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Brooklyn — As I drove with my parents out of the business district, along County Line Road in the summer of 1967, a news broadcast interrupted a Tigers game.

The groundbreaking for the race track planned for a site two miles away would occur early that autumn.

At age 11, I thought: Man, a track!

Racing at Michigan International Speedway is now in its 50th year.

Here are my favorites, in chronological order.


USAC 250, October 13, 1968

The first race at MIS told everyone just about everything they would ever need to know.

The track featured massive speed. The slingshot effect of the 18-degree banking, 100 percent more than the Indianapolis Motor Speedway, proved dramatic.

There would be yellow flags, lots of attrition and many surprises.

Like Ronnie Bucknum.

Only Bucknum beat Mario Andretti to the finish line.

“This is the first time I’ve driven a turbo-charged Offy,” Bucknum said.

“The only other time I’ve driven an oval course was at Indianapolis — and this track is more like Daytona than the Speedway.”

It was Bucknum’s only career win.

Michigan 500, July 18, 1982

Only Gordon Johncock, of Coldwater, and Andretti finished on the lead lap.

Both drove for Pat Patrick, of Jackson.

They dueled, often wheel-to-wheel, for 28 laps.

With Andretti driving a backup vehicle and in considerable pain after wrecking in the last practice, Johncock won by 15 seconds.

One more yellow flag and Andretti would have pitted for a wing adjustment that could have produced victory.

Michigan 500, July 22, 1984

With 70,000 people on their feet the last 10 laps, Andretti nipped Tom Sneva.

The margin of victory — .15 seconds — remained the smallest in history for several years.

Again, Andretti drove at considerable disadvantage. A dropped cylinder cost him a lap before swapping out a spark plug helped.

He drove skillfully, with huge elbows, blocking and seizing every advantage.

“He tried to kill us both, the last four laps,” Sneva said, amid a string of accusations.

“He’ll get over it by Wednesday,” Andretti responded.

Michigan 500, July 23, 2000

The lead, officially measured by track position each time the leader crosses the finish line, changed 52 times.

During the remainder of the laps, unofficial counters, tallied 162.

It seemed like madness.

At wild speed, with lap averages up to 230 miles per hour, Michael Andretti and Juan Pablo Montoya battled for the lead for the last several laps.

They went door-to-door on the last lap beginning in Turn 3, nearly touching in Turn 4.

Montoya, on the outside, benefited from the draft of a slower car, to beat Andretti by .040 seconds.

Michigan 500, July 22, 2001

This one had 60 official lead changes, and an unofficial count of 167 elsewhere around the track.

With a cluster of four cars easily in contention on the last lap, after a late restart, Patrick Carpentier beat Dario Franchitti by .242 seconds, denying Franchitti the series lead.

Franchitti’s place had to be determined by photographs, which revealed his car about two inches ahead of Michel Jourdain Jr. in third.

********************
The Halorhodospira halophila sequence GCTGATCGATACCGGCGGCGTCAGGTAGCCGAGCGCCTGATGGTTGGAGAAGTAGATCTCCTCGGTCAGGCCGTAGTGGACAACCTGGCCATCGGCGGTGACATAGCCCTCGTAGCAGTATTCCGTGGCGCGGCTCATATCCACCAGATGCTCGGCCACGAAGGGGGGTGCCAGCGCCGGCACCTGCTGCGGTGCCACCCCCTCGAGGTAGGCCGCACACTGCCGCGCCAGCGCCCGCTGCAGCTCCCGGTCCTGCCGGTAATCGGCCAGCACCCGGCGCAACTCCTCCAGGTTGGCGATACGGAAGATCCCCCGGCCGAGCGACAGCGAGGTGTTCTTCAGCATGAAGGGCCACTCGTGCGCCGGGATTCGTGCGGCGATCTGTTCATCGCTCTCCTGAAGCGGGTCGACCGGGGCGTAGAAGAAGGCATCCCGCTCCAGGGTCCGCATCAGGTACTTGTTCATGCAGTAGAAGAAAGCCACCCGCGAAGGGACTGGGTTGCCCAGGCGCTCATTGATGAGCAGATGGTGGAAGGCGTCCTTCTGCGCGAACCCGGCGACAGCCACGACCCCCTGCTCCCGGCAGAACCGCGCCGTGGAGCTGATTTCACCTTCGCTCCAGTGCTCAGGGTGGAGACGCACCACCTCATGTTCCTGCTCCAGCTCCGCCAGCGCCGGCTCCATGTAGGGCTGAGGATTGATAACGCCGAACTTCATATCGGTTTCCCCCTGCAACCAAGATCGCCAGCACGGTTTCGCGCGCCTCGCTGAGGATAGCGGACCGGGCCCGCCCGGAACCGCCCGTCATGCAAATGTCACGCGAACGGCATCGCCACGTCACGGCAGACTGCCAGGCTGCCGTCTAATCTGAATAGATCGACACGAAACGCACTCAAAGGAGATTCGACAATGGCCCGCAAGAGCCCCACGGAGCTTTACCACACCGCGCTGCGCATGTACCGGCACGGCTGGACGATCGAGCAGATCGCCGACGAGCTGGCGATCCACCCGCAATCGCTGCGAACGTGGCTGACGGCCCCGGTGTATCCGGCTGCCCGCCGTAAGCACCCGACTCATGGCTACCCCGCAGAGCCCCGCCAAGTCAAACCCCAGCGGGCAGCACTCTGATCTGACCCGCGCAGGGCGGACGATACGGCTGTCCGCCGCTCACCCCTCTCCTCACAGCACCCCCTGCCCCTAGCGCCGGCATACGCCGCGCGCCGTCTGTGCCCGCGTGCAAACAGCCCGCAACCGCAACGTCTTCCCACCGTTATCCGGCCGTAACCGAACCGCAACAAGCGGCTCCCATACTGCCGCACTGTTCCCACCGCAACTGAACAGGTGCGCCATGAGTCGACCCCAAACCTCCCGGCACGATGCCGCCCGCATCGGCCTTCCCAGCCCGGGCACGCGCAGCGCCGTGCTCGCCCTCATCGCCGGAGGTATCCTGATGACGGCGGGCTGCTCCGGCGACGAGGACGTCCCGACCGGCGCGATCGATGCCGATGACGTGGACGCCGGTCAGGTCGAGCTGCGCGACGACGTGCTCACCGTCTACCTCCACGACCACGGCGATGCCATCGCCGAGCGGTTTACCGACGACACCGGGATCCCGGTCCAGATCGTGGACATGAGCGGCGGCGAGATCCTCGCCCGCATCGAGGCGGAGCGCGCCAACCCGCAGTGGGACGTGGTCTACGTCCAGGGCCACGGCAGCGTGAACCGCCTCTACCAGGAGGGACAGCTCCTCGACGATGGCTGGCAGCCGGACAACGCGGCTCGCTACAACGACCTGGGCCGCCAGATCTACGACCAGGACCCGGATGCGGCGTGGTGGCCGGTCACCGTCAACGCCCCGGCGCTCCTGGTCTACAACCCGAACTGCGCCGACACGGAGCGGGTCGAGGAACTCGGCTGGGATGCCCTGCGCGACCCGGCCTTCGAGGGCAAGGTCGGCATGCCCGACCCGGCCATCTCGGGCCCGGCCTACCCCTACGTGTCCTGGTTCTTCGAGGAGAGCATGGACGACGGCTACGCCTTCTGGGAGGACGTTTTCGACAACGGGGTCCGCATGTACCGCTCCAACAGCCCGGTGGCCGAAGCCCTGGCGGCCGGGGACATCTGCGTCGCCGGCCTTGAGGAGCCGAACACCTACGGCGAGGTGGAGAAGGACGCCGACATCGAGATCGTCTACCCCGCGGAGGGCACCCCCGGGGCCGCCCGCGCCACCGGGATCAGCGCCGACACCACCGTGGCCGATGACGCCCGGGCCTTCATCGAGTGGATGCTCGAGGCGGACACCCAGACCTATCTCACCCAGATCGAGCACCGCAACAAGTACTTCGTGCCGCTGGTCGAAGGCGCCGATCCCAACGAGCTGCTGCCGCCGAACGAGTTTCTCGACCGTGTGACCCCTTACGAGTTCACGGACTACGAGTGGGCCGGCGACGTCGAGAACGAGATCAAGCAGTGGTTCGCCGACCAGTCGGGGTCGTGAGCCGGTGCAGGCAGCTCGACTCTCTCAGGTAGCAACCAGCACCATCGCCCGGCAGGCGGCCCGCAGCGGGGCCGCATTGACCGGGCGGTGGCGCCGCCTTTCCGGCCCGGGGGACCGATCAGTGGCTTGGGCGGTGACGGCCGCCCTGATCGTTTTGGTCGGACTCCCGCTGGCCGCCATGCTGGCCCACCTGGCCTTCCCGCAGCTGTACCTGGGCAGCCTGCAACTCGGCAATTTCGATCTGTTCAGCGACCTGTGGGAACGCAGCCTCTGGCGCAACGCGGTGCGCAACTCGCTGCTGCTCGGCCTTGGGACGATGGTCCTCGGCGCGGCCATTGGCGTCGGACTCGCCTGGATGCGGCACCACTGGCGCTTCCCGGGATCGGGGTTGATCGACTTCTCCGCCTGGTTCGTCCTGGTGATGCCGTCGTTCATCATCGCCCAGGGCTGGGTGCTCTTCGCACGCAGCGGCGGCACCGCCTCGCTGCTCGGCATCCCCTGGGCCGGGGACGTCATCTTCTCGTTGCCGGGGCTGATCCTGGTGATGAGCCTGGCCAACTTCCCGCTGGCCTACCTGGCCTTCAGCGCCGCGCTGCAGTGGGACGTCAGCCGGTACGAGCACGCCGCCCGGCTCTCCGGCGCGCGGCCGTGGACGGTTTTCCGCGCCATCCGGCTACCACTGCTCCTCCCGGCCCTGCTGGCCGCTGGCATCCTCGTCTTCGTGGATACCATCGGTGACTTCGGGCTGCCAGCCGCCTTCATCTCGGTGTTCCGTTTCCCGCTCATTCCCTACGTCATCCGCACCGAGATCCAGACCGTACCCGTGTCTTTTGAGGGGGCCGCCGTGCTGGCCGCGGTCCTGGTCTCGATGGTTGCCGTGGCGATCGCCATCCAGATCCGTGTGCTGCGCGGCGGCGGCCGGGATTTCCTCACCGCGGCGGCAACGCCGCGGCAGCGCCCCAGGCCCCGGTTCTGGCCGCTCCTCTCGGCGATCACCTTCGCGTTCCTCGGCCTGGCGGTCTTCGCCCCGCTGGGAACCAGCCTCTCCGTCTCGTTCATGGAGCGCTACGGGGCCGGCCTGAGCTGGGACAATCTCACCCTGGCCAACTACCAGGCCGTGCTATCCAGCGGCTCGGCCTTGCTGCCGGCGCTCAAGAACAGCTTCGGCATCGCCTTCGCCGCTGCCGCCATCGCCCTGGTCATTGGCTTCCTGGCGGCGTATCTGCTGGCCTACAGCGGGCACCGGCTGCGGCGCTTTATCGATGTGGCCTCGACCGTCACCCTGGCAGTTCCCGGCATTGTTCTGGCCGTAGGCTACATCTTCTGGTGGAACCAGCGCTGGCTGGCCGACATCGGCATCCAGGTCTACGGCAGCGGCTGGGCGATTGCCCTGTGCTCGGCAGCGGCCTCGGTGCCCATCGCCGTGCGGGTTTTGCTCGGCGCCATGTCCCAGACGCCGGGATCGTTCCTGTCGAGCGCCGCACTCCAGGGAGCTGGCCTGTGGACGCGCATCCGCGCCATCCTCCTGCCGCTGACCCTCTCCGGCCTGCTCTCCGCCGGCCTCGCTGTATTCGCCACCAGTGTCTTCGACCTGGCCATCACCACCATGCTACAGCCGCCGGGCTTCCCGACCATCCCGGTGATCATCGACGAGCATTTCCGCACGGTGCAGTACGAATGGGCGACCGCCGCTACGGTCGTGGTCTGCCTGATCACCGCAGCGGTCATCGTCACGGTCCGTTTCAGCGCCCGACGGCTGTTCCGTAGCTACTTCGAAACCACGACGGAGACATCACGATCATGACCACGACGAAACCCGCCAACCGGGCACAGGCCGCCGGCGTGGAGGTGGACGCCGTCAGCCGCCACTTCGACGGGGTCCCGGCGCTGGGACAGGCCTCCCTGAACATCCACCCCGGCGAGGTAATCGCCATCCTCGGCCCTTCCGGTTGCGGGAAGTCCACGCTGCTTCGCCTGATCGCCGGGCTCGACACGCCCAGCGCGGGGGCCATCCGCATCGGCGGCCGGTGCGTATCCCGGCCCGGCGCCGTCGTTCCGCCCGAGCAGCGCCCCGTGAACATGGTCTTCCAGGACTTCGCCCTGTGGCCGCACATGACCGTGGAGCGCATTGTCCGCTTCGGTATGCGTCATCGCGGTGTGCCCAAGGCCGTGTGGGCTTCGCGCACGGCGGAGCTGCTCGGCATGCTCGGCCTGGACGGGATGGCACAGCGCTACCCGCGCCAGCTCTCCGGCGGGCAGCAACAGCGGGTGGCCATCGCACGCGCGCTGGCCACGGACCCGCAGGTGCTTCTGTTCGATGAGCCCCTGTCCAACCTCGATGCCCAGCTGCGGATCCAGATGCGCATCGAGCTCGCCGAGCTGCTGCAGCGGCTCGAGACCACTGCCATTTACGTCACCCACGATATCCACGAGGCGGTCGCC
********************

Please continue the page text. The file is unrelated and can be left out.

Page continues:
Motor State 500, June 15, 1969

In the first NASCAR cup series race at MIS, Cale Yarborough beat Lee Roy Yarbrough in an classic.

For 150 laps, they dueled, often door-to-door.

On the final lap, they touched twice entering Turn 1, and Yarbrough scraped the wall.

Coming out of the final turn, Yarbrough spun out about 300 yards from the finish. Yarborough finally prevailed.

Motor State 400, June 7, 1970

Richard Petty swapped the lead with Bobby Isaac, Bobby Hamilton and Yarbrough, before falling off.

Then Yarborough and Hamilton dueled from lap 129 to the end, at 200, swapping the lead five times.

Door-to-door much of the way, Yarborough caught Hamilton at the finish line for the fifth and final lead change, and a 0.3-second win.

Yarborough earned $14,675 and Hamilton $7,120.

Petty, who led the most laps but finished 28th, earned $775.

Champion Spark Plug 400, August 20, 1978

Many great racers have driven MIS. None performed better than David Pearson.

Pearson won nine races in Brooklyn.

In his last victory, in a race with 34 lead changes, he held the lead and yielded it nine times.

On his 10th try, he seized P1 from Darrell Waltrip on the last lap and won by .32 seconds.

Miller Genuine Draft 400, June 19, 1994

The night before the race, Rusty Wallace saw his boss, Roger Penske, repairing cracks in the asphalt in Turn 3.

He wondered if they would race.

In first place, the next day, Wallace suddenly ran out of fuel. But a yellow flag flew, saving him.

Trying to restart the car, pit chief Buddy Parrott caught his belt buckle on the hood.

Accelerating, Wallace dragged him down pit late and flipped Parrott in the air.

In 12th, with 15 laps left, Wallace picked off cars one-by-one, until he reached Dale Earnhardt, who had inherited the lead.

“I caught him in Turn 3,” Wallace said. “I straddled that same portion of the track Roger repaired, and I went on to win.”

Wallace beat Earnhardt by .72 seconds.

“In the winner’s circle,” Wallace said. “Buddy’s standing there with his belt buckle off, glasses crooked, with one lens all cracked to hell.”

2017 Pure Michigan 400, August 13, 2017

Kyle Larson thrilled a declining fan base with a brilliant finish.

On a restart with three laps to go, Larson sat on the inside of the second row. With a bull rush at the green flag, he split Martin Truex Jr. and Erik Jones, who were on the front row with Matt Kenseth.

Risking a perilous four-wide, Larson shot the gap, won the race and kept himself within striking distance of Truex for the championship.


FireKeepers Casino 400

When: 2 Sunday

TV: Fox

Support races: ARCA Series, 5:30 today; NASCAR Xfinity Series LTi Printing 250, 1:30 Saturday